Maxwell’s launches new era with Elise Testone

Testone

JAY LUSTIG

Elise Testone performed at the first show at the new Maxwell’s Tavern, Friday night, with paintings by local artists on the walls, and video screens behind her.

Maxwell’s closed last year with a lot of fanfare: widespread media coverage, a string of shows by club favorites returning for one last show, and then one final blowout, with a block party outside.

The club’s reopening, Friday night, was a comparatively low-key affair, with just one act, “American Idol” alumna and Kinnelon native Elise Testone, a full house inside the redone Maxwell’s backroom, but no hordes outside, and not a tremendous amount of press.

Maxwell’s deserved its final blaze of glory, of course. From 1978 on, it was an essential part of the Jersey rock scene, and an important outpost for nationally touring bands. Photos of bands that have played Maxwell’s fill the wall behind the club’s bar, and it’s an imposing sight: Nirvana, R.E.M., The Replacements, The Pixies, The Feelies, Yo La Tengo, My Chemical Romance, Weezer …

Judging by online comments, former Maxwell’s club-goers have mixed feelings about the reopening (with the slightly modified name of Maxwell’s Tavern). New owners Pete Carr and Evan Dean define their booking strategy as “rock and blues,” not indie-rock and punk-rock, and though they plan to include local bands in the mix, that hasn’t started yet. A couple of cover bands on the first few weeks’ schedule also raised concerns that this will be a covers club, not a place for original music, though the plan is for original music to dominate.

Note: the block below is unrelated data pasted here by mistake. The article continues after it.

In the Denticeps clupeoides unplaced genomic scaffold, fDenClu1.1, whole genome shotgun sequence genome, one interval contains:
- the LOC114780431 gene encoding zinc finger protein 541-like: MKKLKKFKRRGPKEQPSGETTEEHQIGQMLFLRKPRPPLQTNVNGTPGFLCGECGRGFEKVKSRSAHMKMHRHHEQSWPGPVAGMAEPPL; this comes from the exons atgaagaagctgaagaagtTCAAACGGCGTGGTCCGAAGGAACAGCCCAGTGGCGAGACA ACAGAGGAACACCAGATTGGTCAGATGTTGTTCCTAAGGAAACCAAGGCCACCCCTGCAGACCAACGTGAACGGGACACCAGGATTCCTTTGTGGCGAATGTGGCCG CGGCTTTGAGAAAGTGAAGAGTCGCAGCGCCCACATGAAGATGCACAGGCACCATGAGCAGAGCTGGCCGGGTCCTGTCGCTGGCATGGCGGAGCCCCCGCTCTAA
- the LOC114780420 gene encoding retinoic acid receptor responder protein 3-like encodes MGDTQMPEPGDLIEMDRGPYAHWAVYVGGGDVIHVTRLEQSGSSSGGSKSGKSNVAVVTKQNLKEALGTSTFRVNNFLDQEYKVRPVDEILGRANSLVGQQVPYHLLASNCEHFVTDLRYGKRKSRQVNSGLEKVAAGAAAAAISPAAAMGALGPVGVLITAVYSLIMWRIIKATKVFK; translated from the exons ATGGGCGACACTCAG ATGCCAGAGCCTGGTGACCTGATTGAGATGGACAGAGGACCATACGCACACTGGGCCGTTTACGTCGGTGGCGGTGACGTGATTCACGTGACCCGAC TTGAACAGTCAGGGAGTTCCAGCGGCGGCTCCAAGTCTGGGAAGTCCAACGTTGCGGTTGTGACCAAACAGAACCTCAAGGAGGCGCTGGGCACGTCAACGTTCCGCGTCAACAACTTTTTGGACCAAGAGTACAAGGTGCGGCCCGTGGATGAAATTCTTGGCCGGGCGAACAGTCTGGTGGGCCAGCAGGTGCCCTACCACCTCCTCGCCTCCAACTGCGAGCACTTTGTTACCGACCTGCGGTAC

Some feel that the new owners are doing the old club an injustice simply because they’re doing something different with it.

As far as I’m concerned, the bottom line is this: The original Maxwell’s is not coming back, under any circumstances. The emergence of any new music venue in New Jersey is a good thing. And Carr and Dean, while not interested in creating a carbon copy of the old Maxwell’s, seem to genuinely want to bring quality music to their club. So why not give them, and Maxwell’s, the benefit of the doubt?

Certainly, Friday’s show was encouraging. Paintings from local artists brightened up the room, and the new sound system made for a crisper-sounding show than you tended to get at the old Maxwell’s. The bleachers have been taken out, and the bar and the sound booth take up less space than they used to, so the club feels slightly larger. Two video screens stayed on behind Testone throughout the show, one showing just her name and, the other, the new Maxwell’s logo. There were some tables, though most people stood. (Some future shows may be fully seated).

Maxwell's

JAY LUSTIG

Maxwell’s Tavern, as seen from Washington Street.

Yes, a constant rumble of chatter emanated from the bar area, but that was a problem at the old Maxwell’s, too; those wanting to focus on the music could move to the front half of the room, where they could see and hear fine.

Testone, who was backed by a four-piece band, performed covers that ranged from Erykah Badu’s “Certainly” to two Led Zeppelin songs (“Whole Lotta Love” and “Heartbreaker”), but about half of her set was devoted to originals, including an explosive new one called “Help Me.” She can do it all, from scatting to bluesy belting, has a warm, friendly stage presence, and conveys a sense of being totally committed to her music.

She still needs something to get to the next level — a stylistic breakthrough that would catch people’s attention, or an absolutely killer song, or just a lucky break such as getting a song on a hit movie’s soundtrack — but she left no doubt that she has the talent and drive to make her a real contender.

The next Maxwell’s show is a Halloween Bash featuring The Nerds on Thursday. Other shows will include Murali Coryell, on Nov. 8, and Michael Powers, on Nov. 15. For more information, visit maxwellsnj.com or the Maxwell’s Facebook page.

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